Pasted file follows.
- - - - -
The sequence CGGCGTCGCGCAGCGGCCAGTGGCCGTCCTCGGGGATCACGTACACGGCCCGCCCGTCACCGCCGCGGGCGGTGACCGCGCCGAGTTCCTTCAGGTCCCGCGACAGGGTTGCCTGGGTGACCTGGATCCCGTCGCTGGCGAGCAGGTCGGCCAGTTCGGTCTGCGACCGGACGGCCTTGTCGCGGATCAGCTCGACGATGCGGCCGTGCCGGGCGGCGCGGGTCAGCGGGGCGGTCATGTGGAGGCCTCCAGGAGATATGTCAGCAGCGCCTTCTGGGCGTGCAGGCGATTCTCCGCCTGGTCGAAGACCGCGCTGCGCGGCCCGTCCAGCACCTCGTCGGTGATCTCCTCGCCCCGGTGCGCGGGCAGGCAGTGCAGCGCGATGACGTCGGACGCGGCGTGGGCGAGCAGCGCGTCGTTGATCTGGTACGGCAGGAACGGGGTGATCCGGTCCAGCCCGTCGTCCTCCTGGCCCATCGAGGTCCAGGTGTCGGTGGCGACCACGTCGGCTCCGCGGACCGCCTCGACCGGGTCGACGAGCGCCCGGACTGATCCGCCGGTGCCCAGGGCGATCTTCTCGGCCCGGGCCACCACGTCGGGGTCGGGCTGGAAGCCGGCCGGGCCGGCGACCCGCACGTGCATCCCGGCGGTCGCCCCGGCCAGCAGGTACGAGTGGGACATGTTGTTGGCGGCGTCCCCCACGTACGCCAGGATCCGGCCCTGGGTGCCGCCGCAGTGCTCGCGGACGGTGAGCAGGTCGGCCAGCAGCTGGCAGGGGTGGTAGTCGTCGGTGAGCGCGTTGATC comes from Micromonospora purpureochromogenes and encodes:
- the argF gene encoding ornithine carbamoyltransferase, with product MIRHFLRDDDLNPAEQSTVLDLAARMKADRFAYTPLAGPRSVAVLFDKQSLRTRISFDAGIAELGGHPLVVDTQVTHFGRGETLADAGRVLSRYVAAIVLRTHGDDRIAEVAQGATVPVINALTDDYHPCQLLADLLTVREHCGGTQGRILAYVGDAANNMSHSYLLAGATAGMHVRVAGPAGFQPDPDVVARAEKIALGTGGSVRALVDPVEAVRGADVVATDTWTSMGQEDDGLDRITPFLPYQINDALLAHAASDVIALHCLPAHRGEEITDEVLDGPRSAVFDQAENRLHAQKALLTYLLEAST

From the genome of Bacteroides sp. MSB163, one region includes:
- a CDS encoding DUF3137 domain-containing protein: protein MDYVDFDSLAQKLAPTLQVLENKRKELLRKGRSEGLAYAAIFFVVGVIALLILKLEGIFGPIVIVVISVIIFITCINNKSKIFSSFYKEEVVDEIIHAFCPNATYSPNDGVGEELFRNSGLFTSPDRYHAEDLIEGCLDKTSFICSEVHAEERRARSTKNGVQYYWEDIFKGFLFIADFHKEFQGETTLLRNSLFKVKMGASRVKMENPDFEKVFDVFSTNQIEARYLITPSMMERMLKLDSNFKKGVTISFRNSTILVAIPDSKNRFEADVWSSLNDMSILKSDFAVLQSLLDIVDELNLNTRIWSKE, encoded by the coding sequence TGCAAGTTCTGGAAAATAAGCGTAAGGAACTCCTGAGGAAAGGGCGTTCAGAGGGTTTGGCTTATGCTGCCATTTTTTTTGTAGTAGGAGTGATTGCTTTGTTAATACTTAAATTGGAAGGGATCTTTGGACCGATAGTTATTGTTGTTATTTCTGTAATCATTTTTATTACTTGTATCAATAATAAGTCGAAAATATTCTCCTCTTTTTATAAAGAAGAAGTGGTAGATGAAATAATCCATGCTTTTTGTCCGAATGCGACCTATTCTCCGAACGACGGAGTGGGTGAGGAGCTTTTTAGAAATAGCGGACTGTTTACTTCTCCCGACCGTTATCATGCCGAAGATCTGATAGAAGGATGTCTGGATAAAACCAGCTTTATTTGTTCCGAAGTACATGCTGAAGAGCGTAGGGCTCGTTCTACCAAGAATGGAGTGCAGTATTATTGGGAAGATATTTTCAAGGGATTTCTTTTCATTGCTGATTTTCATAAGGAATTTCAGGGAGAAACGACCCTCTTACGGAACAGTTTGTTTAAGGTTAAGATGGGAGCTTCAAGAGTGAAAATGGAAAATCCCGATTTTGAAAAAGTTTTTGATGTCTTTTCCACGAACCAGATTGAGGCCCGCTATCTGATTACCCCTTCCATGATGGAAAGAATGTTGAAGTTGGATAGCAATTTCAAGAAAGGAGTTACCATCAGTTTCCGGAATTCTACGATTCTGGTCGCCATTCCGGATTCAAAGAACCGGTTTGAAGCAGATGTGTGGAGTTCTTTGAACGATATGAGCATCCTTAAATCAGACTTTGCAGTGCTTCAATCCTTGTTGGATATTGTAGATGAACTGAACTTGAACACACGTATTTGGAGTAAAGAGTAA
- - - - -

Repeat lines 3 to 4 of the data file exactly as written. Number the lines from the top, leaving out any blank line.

From the genome of Bacteroides sp. MSB163, one region includes:
- a CDS encoding DUF3137 domain-containing protein: protein MDYVDFDSLAQKLAPTLQVLENKRKELLRKGRSEGLAYAAIFFVVGVIALLILKLEGIFGPIVIVVISVIIFITCINNKSKIFSSFYKEEVVDEIIHAFCPNATYSPNDGVGEELFRNSGLFTSPDRYHAEDLIEGCLDKTSFICSEVHAEERRARSTKNGVQYYWEDIFKGFLFIADFHKEFQGETTLLRNSLFKVKMGASRVKMENPDFEKVFDVFSTNQIEARYLITPSMMERMLKLDSNFKKGVTISFRNSTILVAIPDSKNRFEADVWSSLNDMSILKSDFAVLQSLLDIVDELNLNTRIWSKE, encoded by the coding sequence TGCAAGTTCTGGAAAATAAGCGTAAGGAACTCCTGAGGAAAGGGCGTTCAGAGGGTTTGGCTTATGCTGCCATTTTTTTTGTAGTAGGAGTGATTGCTTTGTTAATACTTAAATTGGAAGGGATCTTTGGACCGATAGTTATTGTTGTTATTTCTGTAATCATTTTTATTACTTGTATCAATAATAAGTCGAAAATATTCTCCTCTTTTTATAAAGAAGAAGTGGTAGATGAAATAATCCATGCTTTTTGTCCGAATGCGACCTATTCTCCGAACGACGGAGTGGGTGAGGAGCTTTTTAGAAATAGCGGACTGTTTACTTCTCCCGACCGTTATCATGCCGAAGATCTGATAGAAGGATGTCTGGATAAAACCAGCTTTATTTGTTCCGAAGTACATGCTGAAGAGCGTAGGGCTCGTTCTACCAAGAATGGAGTGCAGTATTATTGGGAAGATATTTTCAAGGGATTTCTTTTCATTGCTGATTTTCATAAGGAATTTCAGGGAGAAACGACCCTCTTACGGAACAGTTTGTTTAAGGTTAAGATGGGAGCTTCAAGAGTGAAAATGGAAAATCCCGATTTTGAAAAAGTTTTTGATGTCTTTTCCACGAACCAGATTGAGGCCCGCTATCTGATTACCCCTTCCATGATGGAAAGAATGTTGAAGTTGGATAGCAATTTCAAGAAAGGAGTTACCATCAGTTTCCGGAATTCTACGATTCTGGTCGCCATTCCGGATTCAAAGAACCGGTTTGAAGCAGATGTGTGGAGTTCTTTGAACGATATGAGCATCCTTAAATCAGACTTTGCAGTGCTTCAATCCTTGTTGGATATTGTAGATGAACTGAACTTGAACACACGTATTTGGAGTAAAGAGTAA